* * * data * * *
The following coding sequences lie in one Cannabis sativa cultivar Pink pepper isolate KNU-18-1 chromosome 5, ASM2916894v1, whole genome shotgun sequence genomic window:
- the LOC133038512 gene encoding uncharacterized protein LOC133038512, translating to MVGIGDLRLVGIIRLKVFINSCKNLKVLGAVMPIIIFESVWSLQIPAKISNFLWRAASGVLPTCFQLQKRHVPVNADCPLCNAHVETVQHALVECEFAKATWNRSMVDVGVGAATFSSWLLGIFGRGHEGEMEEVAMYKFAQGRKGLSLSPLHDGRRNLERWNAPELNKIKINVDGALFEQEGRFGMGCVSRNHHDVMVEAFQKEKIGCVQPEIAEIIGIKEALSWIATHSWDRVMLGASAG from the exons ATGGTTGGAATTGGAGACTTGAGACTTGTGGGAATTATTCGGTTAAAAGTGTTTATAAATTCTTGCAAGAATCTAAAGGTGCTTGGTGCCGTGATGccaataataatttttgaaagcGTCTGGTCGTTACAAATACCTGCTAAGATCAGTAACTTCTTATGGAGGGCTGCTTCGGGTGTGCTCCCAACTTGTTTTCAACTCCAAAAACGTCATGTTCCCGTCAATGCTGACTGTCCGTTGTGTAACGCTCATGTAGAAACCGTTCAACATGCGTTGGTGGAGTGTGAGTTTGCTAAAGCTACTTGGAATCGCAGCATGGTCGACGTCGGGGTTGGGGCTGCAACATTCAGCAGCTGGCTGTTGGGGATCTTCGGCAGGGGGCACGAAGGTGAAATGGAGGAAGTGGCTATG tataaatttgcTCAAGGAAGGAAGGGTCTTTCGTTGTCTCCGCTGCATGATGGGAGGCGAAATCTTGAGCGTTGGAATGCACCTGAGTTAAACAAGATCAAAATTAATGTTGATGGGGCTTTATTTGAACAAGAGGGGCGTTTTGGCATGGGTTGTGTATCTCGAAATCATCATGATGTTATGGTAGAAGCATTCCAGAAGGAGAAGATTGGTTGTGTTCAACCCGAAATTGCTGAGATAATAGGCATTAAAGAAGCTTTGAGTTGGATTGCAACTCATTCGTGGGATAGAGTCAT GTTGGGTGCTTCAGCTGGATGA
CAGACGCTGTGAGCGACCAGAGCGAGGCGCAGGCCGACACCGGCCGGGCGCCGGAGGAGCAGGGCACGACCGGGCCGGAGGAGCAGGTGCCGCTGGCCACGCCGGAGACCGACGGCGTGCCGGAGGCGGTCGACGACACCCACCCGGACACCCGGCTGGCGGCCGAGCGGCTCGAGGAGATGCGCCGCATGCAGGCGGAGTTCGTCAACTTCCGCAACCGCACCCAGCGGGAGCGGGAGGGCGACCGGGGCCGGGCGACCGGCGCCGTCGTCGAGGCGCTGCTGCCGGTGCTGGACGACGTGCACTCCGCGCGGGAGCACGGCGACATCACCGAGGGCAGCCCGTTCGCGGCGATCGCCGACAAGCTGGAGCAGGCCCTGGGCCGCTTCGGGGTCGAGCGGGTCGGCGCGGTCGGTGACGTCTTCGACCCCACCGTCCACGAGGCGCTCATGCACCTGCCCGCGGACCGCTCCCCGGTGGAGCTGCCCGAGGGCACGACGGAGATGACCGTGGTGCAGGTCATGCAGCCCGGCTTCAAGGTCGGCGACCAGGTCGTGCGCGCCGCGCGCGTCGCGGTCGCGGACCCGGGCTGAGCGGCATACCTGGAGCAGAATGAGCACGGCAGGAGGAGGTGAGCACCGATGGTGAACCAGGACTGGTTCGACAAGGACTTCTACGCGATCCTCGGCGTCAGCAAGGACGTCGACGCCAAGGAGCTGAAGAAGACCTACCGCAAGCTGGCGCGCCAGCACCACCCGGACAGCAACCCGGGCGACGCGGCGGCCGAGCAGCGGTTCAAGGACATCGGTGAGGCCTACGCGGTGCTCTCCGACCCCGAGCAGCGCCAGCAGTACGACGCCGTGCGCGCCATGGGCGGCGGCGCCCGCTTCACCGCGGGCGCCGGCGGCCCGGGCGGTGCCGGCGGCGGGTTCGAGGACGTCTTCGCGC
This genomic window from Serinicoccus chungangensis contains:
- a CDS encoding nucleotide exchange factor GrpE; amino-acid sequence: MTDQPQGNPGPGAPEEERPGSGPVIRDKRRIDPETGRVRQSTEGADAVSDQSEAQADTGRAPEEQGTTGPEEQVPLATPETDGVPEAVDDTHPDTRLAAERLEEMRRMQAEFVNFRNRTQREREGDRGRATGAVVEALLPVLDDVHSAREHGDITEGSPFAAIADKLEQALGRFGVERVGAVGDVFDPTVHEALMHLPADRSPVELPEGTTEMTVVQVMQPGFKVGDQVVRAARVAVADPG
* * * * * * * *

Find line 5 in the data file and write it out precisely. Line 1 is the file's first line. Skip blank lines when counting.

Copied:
- a CDS encoding nucleotide exchange factor GrpE; amino-acid sequence: MTDQPQGNPGPGAPEEERPGSGPVIRDKRRIDPETGRVRQSTEGADAVSDQSEAQADTGRAPEEQGTTGPEEQVPLATPETDGVPEAVDDTHPDTRLAAERLEEMRRMQAEFVNFRNRTQREREGDRGRATGAVVEALLPVLDDVHSAREHGDITEGSPFAAIADKLEQALGRFGVERVGAVGDVFDPTVHEALMHLPADRSPVELPEGTTEMTVVQVMQPGFKVGDQVVRAARVAVADPG